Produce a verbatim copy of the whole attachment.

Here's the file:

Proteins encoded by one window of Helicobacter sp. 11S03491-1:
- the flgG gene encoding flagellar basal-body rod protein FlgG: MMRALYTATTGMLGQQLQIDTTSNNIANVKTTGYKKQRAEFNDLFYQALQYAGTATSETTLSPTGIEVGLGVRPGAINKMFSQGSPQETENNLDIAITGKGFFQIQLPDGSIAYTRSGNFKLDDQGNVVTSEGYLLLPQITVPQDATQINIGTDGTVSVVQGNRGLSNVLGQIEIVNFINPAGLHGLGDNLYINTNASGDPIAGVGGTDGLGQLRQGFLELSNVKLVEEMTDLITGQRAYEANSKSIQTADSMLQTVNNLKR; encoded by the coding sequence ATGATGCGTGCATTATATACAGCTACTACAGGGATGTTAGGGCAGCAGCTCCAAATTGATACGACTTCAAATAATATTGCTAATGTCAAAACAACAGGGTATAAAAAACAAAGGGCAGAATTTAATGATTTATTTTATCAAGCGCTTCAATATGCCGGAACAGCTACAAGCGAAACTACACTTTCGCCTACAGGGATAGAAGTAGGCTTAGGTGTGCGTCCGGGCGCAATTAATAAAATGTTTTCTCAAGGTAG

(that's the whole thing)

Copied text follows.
Proteins encoded by one window of Helicobacter sp. 11S03491-1:
- the flgG gene encoding flagellar basal-body rod protein FlgG: MMRALYTATTGMLGQQLQIDTTSNNIANVKTTGYKKQRAEFNDLFYQALQYAGTATSETTLSPTGIEVGLGVRPGAINKMFSQGSPQETENNLDIAITGKGFFQIQLPDGSIAYTRSGNFKLDDQGNVVTSEGYLLLPQITVPQDATQINIGTDGTVSVVQGNRGLSNVLGQIEIVNFINPAGLHGLGDNLYINTNASGDPIAGVGGTDGLGQLRQGFLELSNVKLVEEMTDLITGQRAYEANSKSIQTADSMLQTVNNLKR; encoded by the coding sequence ATGATGCGTGCATTATATACAGCTACTACAGGGATGTTAGGGCAGCAGCTCCAAATTGATACGACTTCAAATAATATTGCTAATGTCAAAACAACAGGGTATAAAAAACAAAGGGCAGAATTTAATGATTTATTTTATCAAGCGCTTCAATATGCCGGAACAGCTACAAGCGAAACTACACTTTCGCCTACAGGGATAGAAGTAGGCTTAGGTGTGCGTCCGGGCGCAATTAATAAAATGTTTTCTCAAGGTAG